At the moment, Romania has more than 800 thousand disabled people, while the current Europe-wide number of 80 million people is expected to reach around 120 million in the next couple of years. Less than a third of these people are born with a certain disability, while about 60% of them have disabilities that have occurred during their lifetime, due to various reasons such as illnesses or accidents. This growing number of people posts a new challenge for urban communities, a challenge that is mostly a social integration matter.
Mihăiță Paparǎ is a legal consultant, translator and athlete. He worked as a Lawyer-linguist at the Directorate for Legislative Acts in the European Parliament, and as an Audit liaison officer for the Directorate-General for Research and Innovation in the European Commission.
He believes that personal example is the best way to motivate and inspire others to change, improve or simply challenge their own limitations.
He became disabled in 2005, having his leg amputated due to a car accident. Being totally aware of how a disability can mean a big transformation and can change one’s life fundamentally, he founded AsocPM. This is a non-profit NGO focused on advocating and informing the public on the topic of disabilities, along with the importance of practicing sports in physical recovery and social reintegration.
Mihǎiţǎ is currently a member of the Romanian Winter Paralympic National Team and is preparing to be the first disabled snowboarder to represent Romania at the Winter Paralympic Games 2018 in PyongChang, South Korea.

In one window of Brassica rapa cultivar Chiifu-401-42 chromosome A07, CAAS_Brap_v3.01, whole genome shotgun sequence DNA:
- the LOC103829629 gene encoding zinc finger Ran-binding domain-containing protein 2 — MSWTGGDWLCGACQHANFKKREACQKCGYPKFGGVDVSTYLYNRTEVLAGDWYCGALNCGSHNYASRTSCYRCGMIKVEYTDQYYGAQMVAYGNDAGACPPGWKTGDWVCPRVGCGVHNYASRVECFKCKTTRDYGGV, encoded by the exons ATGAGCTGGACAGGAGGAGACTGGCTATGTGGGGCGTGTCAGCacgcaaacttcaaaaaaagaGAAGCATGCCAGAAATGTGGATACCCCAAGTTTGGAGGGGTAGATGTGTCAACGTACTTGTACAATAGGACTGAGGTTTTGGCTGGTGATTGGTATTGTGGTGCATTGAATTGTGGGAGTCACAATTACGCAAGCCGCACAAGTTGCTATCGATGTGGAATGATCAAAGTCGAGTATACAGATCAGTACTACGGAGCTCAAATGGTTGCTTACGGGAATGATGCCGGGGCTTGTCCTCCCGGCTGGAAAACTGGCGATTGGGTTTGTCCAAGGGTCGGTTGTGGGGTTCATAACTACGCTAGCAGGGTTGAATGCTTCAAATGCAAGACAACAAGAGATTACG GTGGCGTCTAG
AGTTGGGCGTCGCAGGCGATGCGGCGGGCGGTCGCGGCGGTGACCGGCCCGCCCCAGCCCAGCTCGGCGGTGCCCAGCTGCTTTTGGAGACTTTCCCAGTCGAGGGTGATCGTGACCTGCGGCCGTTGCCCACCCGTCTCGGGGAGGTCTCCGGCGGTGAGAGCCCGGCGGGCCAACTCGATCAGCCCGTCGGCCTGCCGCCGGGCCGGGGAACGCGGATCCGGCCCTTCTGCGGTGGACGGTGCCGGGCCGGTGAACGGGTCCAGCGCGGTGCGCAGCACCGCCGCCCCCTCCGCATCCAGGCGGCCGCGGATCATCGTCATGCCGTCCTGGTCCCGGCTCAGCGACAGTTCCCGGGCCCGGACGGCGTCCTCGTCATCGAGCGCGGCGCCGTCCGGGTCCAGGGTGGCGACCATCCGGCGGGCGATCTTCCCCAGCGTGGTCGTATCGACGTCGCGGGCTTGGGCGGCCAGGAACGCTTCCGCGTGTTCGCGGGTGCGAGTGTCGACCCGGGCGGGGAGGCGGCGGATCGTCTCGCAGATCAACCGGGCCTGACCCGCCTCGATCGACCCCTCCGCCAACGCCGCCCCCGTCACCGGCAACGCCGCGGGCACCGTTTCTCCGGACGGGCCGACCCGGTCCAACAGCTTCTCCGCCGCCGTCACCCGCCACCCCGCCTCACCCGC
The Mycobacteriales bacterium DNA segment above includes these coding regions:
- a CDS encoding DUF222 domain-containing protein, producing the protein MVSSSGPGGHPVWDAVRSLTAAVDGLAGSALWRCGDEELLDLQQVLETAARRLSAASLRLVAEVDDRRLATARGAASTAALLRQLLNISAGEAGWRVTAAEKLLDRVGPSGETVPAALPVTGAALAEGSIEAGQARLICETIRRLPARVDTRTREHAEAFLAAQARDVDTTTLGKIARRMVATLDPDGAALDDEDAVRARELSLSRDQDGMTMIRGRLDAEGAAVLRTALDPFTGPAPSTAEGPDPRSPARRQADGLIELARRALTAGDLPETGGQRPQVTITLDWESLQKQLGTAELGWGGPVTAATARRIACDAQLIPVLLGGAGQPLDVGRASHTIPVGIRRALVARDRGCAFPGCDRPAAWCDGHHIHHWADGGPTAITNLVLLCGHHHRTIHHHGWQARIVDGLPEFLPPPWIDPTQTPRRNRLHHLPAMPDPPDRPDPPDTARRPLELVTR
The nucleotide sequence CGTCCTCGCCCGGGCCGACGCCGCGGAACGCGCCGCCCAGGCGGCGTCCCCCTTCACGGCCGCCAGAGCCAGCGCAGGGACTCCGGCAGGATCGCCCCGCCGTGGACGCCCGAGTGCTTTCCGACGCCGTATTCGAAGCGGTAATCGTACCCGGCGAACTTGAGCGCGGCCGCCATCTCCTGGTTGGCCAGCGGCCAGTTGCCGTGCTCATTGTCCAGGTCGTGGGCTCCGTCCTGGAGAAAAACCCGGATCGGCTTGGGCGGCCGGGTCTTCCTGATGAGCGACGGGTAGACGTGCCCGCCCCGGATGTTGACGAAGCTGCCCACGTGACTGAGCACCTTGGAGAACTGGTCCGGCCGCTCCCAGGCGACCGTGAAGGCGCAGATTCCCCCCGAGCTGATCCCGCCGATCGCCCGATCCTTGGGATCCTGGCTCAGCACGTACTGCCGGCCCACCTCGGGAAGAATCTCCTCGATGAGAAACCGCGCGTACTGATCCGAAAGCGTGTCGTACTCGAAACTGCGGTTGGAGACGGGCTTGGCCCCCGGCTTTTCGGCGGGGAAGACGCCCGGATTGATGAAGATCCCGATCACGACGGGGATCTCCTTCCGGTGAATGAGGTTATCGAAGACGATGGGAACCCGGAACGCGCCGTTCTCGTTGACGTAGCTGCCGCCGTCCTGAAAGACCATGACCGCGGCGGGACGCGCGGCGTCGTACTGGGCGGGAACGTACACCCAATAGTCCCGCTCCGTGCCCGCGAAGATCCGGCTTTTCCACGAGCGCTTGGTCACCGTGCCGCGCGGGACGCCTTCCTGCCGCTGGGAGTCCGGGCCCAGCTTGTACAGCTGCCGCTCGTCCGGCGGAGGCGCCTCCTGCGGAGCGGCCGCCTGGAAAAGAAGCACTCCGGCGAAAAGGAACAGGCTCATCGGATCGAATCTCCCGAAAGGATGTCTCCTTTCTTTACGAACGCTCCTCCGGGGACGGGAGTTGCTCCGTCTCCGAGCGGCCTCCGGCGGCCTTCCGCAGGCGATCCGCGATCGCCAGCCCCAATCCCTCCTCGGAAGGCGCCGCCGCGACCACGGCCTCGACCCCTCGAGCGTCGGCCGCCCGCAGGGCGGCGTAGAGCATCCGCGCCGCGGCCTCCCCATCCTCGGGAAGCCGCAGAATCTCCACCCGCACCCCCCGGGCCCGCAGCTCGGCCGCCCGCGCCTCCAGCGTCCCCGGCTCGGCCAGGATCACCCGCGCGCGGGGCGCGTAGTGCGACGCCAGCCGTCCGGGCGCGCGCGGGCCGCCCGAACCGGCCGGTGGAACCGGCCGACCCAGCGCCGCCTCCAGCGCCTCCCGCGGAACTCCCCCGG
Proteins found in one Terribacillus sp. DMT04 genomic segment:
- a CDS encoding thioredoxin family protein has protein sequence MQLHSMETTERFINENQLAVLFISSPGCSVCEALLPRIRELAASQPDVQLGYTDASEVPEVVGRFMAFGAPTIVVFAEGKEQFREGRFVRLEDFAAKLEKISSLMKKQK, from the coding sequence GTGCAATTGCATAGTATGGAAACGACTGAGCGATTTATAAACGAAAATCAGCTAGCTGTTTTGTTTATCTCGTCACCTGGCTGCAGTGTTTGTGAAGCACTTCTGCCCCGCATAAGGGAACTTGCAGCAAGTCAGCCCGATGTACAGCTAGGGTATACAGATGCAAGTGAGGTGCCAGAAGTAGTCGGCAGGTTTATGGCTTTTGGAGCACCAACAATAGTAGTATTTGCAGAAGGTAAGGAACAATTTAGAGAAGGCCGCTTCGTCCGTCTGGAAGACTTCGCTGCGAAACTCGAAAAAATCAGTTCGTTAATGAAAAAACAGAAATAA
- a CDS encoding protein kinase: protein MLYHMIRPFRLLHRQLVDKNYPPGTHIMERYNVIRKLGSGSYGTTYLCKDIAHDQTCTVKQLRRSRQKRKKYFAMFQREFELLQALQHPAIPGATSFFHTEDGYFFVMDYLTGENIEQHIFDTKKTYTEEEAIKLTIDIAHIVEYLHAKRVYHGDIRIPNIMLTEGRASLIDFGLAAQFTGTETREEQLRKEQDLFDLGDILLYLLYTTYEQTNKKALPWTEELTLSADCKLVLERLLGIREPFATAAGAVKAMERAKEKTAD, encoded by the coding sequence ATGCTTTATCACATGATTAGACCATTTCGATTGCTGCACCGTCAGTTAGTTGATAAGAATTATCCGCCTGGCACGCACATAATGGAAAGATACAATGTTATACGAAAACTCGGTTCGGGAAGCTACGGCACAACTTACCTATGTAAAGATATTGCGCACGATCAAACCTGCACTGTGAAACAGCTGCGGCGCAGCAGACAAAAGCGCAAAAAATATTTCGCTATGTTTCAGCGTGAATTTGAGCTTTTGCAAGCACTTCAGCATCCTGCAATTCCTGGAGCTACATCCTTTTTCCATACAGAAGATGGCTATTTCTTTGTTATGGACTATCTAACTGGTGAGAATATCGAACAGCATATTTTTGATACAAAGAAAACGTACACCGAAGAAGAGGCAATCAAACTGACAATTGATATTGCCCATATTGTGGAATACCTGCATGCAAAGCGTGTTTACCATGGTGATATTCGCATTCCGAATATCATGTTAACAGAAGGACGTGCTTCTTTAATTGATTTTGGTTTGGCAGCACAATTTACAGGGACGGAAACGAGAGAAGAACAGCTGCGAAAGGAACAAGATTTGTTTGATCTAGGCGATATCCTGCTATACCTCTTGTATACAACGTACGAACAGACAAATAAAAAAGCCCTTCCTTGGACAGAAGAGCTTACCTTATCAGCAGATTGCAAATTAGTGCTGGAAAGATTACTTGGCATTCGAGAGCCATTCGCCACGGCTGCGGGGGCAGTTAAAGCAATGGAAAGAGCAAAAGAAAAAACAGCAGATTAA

This ambition was sparked as early as his time in the hospital, after surgery, when he was troubled by the idea of becoming a burden to his family. He soon realized that “you don’t need both legs” to be able to live and enjoy living. He was convinced that a perfect body is not a precondition for being part of society.
The example of disabled people practicing sports was extremely encouraging to him, and that is how he started snowboarding, in search of strength and hope, meeting inspiring people and getting to know real role models. Consequently, raising awareness about the capacities and potential of disabled people soon became a goal for him and his NGO.
He was encouraged by organizing events in this sense and receiving consistent and positive feedback from people. Moreover, including both adults and children is essential, he argues, as engaging with open-minded children is a beneficial way to change a future society for the better.
Finally, we have to be able to be aware of the difference between prosthetics made for form (appeal, aesthetics) and those made for function.
The shift from form to function represents the way to transform the disabled into active members of society and that is precisely why innovation is thought to have a crucial role in the life of any community. Ultimately, we have to be open-minded, to be aware of the role of innovation and to work towards the goal of social inclusion.
See his full speech at our Urban Talks event here:
Video & Photo by Heavy Designers